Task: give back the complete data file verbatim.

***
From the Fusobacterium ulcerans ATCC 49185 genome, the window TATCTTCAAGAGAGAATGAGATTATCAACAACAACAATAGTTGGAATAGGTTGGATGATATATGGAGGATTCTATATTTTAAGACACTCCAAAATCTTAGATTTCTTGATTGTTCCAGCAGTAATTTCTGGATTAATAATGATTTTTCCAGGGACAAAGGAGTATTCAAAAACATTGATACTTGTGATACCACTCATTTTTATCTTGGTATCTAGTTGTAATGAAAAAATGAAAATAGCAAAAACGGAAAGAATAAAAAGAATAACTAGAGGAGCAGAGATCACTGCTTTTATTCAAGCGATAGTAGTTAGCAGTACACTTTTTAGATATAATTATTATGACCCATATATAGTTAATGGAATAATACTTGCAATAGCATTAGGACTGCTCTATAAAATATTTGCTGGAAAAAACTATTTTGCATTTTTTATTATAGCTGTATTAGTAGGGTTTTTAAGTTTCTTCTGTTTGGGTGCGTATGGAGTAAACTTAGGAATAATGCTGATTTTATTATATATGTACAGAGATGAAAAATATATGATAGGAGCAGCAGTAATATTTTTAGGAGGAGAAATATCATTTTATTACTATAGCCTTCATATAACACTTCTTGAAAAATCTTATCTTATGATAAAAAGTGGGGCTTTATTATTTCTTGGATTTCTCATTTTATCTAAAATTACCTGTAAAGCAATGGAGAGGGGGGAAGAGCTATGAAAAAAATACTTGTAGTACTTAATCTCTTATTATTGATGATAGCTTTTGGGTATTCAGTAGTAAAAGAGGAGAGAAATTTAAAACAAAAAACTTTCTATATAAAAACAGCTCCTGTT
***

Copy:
From the Fusobacterium ulcerans ATCC 49185 genome, the window TATCTTCAAGAGAGAATGAGATTATCAACAACAACAATAGTTGGAATAGGTTGGATGATATATGGAGGATTCTATATTTTAAGACACTCCAAAATCTTAGATTTCTTGATTGTTCCAGCAGTAATTTCTGGATTAATAATGATTTTTCCAGGGACAAAGGAGTATTCAAAAACATTGATACTTGTGATACCACTCATTTTTATCTTGGTATCTAGTTGTAATGAAAAAATGAAAATAGCAAAAACGGAAAGAATAAAAAGAATAACTAGAGGAGCAGAGATCACTGCTTTTATTCAAGCGATAGTAGTTAGCAGTACACTTTTTAGATATAATTATTATGACCCATATATAGTTAATGGAATAATACTTGCAATAGCATTAGGACTGCTCTATAAAATATTTGCTGGAAAAAACTATTTTGCATTTTTTATTATAGCTGTATTAGTAGGGTTTTTAAGTTTCTTCTGTTTGGGTGCGTATGGAGTAAACTTAGGAATAATGCTGATTTTATTATATATGTACAGAGATGAAAAATATATGATAGGAGCAGCAGTAATATTTTTAGGAGGAGAAATATCATTTTATTACTATAGCCTTCATATAACACTTCTTGAAAAATCTTATCTTATGATAAAAAGTGGGGCTTTATTATTTCTTGGATTTCTCATTTTATCTAAAATTACCTGTAAAGCAATGGAGAGGGGGGAAGAGCTATGAAAAAAATACTTGTAGTACTTAATCTCTTATTATTGATGATAGCTTTTGGGTATTCAGTAGTAAAAGAGGAGAGAAATTTAAAACAAAAAACTTTCTATATAAAAACAGCTCCTGTT